A DirectDrive stereo headphone amplifier (in a power-saving Class H topology) features a ground-referenced output that eliminates the need for large dc-blocking capacitors, further shrinking the BOM and overall function space requirements. A differential receiver or earpiece amplifier can be reconfigured as a stereo single-ended line output. The digital audio interface supports master- or slave-mode operation, sample rates from 8 to 96 kHz, and standard PCM formats such as I2S, left/right-justified, and TDM, with a master clock at frequencies of either 256 times the sampling-clock frequency (fs) to 10 to 60 MHz.

It’s not just features and functions—performance specifications make the MAX98090 audio codec stand out as well. It features 102-dB dynamic range for the stereo DAC/headphone path and 99 dB for the stereo ADC (8 kHz < fS < 96 kHz). The low-EMI stereo Class D speaker amplifiers deliver 3.2 W/channel into 4 Ω and 1.8 W/channel into 8 Ω (both with VSPK_VDD = 5 V, WLP), but can also operate at voltages under 2 V. THD + N, a function of operating mode and configuration, is in the −85 to −88 dB range. The headphone amplifier includes jack detection and identification (Fig. 3), while extensive click-and-pop reduction circuitry reduces those artifacts by about 65 dB.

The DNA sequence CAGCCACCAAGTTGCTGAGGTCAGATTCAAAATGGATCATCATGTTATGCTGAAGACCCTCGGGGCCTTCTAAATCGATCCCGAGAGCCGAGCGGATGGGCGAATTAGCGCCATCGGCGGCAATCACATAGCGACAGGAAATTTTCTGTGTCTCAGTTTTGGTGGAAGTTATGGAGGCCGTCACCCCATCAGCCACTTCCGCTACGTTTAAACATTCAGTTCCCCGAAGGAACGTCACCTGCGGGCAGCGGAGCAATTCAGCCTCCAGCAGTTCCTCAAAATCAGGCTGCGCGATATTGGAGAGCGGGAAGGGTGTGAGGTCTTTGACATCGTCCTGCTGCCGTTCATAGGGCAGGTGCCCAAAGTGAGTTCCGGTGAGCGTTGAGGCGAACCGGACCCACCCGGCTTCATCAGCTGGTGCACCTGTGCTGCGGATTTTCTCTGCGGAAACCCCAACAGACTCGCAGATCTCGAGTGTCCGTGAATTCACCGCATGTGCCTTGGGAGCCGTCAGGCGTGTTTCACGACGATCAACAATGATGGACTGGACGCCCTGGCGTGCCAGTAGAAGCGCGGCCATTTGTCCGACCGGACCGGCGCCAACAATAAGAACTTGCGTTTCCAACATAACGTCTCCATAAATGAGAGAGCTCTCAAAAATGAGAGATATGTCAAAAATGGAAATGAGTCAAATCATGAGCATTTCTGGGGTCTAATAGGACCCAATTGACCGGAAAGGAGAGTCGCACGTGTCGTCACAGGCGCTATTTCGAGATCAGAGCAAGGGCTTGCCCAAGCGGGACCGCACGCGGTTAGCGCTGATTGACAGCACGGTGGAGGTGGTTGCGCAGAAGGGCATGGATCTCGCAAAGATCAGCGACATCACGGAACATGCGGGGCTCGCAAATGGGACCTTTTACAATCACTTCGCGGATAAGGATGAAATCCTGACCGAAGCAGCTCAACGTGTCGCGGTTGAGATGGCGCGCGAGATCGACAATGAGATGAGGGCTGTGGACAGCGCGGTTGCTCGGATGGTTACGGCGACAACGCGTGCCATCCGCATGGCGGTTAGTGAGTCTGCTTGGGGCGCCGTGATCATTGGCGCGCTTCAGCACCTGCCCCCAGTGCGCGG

3. The MAX98090 uses a combination of pull-up resistors and weak versus strong pullup currents to determine if a headphone (left) or headset (right) is plugged in to a system jack, or if the jack is unused.

Power consumption is as low as 6 mW and 4.2 mW (stereo playback and record, respectively). That dissipation rating also supports a small footprint: The MAX98090 audio codec is available as a 49-bump WLP chip measuring 3.15 × 3.15 mm, or in a slightly larger 40-pin TQFN package (5 × 5 mm).

The comprehensive datasheet provides basic setup, configuration, and functional information, but also well over 100 performance graphs and tables detailing static and dynamic performance under nearly every conceivable condition. The datasheet also includes specifics of PB layout, bypassing, and other application subtleties. To further accelerate design-in, there’s an evaluation kit for each package type, along with evaluation software.